Mainly lifestyle-related non-communicable diseases (NCDs) can be addressed via change in lifestyle and hence, preventive healthcare, not curative. Preventive approach shifts the burden of healthcare from the government to the individuals themselves, their households and civil society organizations (health and wellness groups, sports clubs, medical and nutrition associations, etc.). Whereas curative approach is mainly throwing more money, ie tax money, to problems that are more often than not, self-inflicted.
My cardiologist friend, Dr. Tony Leachon, has written several articles about NCDs posted in this blog. See for instance,
Many Asian economies are indeed getting wealthier. The rising problem of the people is that they are eating more expensive, more sweet and more fatty food and drinks like more soda, more ice cream. The result is more diabetes, more obesity. People work hard and they eat and party hard too.
My beef about these analysis by Dr. Antonio Dans, DOH, WHO and other known health analysts is that there is little or zero mention about personal responsibility aspect of healthcare. It is very often easy to blame the tobacco companies, the soda/softdrink/beer companies, the junk food manufacturers, the fastfood shops, the heavy ads in tv of these products, and so on. But somehow we have to look inwards and see what we individuals, parents and guardians do, to prevent children not to get addicted to junk food, softdrinks and sedentary life too early.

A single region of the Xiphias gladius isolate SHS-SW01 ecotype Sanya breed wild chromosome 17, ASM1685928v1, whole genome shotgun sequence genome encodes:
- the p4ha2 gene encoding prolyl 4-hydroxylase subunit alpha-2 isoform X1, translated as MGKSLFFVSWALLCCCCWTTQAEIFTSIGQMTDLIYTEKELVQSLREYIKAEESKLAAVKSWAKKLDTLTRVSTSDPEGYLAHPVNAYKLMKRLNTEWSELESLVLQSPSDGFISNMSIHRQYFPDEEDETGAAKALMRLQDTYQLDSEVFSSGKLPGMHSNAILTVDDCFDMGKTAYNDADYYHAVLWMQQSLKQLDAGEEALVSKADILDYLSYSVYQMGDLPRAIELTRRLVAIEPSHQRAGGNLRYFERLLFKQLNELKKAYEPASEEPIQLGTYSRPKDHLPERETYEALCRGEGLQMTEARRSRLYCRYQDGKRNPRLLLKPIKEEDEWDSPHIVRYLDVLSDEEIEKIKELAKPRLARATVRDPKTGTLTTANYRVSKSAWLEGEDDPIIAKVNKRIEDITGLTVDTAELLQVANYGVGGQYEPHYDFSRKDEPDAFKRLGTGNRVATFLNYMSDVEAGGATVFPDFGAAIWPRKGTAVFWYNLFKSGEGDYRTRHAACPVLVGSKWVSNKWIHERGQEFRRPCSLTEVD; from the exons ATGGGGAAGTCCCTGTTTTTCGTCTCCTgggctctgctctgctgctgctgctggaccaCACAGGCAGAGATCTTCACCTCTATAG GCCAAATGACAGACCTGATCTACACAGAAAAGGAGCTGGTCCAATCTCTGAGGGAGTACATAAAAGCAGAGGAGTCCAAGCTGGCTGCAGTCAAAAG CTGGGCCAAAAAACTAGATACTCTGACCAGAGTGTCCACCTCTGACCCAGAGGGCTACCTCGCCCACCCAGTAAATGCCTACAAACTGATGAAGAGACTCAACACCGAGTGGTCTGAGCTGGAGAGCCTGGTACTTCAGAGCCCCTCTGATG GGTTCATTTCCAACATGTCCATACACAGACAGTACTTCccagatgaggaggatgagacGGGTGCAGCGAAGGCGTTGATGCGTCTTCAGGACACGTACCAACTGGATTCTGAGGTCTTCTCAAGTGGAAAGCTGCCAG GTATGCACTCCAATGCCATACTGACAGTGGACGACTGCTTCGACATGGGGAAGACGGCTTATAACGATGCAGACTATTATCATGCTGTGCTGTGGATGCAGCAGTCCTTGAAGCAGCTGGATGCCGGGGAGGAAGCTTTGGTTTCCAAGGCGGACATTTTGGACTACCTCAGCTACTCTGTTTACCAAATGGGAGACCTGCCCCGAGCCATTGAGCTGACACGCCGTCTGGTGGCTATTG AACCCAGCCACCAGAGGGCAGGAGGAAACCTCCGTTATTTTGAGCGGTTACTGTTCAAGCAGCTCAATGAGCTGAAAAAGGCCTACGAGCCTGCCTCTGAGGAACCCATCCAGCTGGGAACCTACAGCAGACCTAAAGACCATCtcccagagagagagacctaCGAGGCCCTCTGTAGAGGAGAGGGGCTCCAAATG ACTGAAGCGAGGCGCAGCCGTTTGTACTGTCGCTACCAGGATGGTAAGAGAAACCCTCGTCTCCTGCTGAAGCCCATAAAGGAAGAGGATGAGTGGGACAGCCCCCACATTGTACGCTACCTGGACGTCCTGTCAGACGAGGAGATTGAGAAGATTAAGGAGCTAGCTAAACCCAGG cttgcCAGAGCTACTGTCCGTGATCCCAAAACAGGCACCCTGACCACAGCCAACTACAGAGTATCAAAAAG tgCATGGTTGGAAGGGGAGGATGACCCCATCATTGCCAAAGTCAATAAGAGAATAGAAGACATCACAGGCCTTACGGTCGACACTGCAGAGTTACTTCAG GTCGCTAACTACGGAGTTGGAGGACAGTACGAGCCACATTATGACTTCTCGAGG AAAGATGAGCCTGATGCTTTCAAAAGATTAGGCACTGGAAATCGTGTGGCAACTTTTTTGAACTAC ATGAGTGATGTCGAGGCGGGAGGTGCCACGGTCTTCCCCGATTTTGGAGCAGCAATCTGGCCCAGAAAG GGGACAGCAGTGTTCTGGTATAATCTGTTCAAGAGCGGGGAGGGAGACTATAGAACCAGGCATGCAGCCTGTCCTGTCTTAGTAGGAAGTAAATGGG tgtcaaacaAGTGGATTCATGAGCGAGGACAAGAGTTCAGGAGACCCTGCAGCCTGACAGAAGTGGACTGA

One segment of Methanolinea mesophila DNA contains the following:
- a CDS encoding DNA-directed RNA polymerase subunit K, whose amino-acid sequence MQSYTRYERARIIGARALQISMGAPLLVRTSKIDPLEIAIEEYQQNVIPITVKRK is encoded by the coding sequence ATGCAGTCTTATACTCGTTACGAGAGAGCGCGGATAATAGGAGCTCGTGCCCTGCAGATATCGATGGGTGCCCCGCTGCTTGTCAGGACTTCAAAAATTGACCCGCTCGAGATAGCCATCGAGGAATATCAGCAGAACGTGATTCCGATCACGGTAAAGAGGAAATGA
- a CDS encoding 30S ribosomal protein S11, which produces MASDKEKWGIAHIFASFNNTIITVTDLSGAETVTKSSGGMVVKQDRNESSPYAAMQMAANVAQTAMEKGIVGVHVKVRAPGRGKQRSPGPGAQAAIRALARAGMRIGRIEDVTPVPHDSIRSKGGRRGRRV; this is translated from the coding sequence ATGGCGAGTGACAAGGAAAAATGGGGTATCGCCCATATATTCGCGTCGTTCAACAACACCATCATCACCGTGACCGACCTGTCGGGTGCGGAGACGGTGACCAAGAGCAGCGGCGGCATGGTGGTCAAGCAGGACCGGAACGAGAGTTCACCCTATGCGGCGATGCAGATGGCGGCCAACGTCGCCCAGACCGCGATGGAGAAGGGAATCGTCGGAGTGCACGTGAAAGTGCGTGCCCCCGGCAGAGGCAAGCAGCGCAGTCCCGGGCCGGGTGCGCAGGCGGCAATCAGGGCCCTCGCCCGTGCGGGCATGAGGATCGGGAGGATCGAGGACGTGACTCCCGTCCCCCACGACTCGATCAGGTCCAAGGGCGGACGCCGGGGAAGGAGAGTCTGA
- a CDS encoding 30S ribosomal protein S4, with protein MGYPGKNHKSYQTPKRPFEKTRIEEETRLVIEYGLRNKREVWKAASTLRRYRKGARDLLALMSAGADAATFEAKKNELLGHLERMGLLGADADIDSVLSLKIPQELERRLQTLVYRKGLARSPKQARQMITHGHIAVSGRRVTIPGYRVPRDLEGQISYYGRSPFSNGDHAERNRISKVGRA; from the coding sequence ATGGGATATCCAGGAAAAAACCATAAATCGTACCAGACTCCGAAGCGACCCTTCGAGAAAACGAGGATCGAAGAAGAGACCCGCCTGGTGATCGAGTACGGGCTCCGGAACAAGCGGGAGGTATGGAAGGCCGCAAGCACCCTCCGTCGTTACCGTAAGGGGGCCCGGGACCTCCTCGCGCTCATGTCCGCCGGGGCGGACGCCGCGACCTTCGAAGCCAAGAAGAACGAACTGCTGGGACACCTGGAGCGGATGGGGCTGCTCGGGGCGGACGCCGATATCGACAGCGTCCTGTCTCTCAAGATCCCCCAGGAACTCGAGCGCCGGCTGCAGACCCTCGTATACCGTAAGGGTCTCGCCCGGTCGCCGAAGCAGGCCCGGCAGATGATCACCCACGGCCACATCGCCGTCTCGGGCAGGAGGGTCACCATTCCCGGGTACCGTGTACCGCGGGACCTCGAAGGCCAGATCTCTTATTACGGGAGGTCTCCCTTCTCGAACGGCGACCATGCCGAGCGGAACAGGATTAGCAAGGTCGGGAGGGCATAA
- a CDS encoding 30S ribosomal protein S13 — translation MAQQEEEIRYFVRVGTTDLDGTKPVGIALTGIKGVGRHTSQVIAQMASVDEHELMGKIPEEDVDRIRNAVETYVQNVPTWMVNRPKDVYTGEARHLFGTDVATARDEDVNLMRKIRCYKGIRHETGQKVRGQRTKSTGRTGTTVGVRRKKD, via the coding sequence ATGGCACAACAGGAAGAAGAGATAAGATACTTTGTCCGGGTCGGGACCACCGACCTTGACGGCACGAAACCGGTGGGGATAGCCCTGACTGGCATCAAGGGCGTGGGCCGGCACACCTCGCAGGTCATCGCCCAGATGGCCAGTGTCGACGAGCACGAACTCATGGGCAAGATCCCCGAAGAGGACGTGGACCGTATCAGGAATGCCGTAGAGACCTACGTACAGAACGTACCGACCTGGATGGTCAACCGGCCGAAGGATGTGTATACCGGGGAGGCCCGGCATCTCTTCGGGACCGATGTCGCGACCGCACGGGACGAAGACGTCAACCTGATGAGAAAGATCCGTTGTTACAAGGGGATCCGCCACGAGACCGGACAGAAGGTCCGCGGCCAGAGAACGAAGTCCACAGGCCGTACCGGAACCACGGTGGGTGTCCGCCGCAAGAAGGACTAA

Articles like these by Dr. Leachon and Dr. Dans, campaigns by the DOH and WHO, the various health professional organizations, are helpful in reminding people again and again, good healthcare rests first and foremost in their own hands, not in government. They do not need the DOH and WHO to realize that having a clean house, a clean environment, washing hands properly before eating, drinking plenty of water and other liquid, having more vegetables and/or fruits everyday, among others, are simple but highly effective steps towards better health. More than cheaper or free medicines, more than cheaper hospitalization and free PhilHealth card.
Cheaper or free medicines are effective for infectious and communicable diseases, for pediatric diseases, for genetic and hereditary diseases. And even if those cheaper medicines -- will the government abolish taxes on medicines please? -- are made available for these illnesses, preventive healthcare still play a big and important role, at least not to exacerbate existing diseases.
Lifestyle Diseases 1: Obesity, February 04, 2011
Lifestyle Diseases 2: Killer diseases in the Philippines, March 16, 2011
Lifestyle Diseases 3: Causes of Mortality in the Philippines, August 10, 2011
Lifestyle Diseases 4: The UN on NCDs, September 24, 2011
Lifestyle Diseases 5: NCDs Global Picture, September 30, 2011
Lifestyle Diseases 17: On Cancer, COPD and NCD Risk Factors, March 05, 2012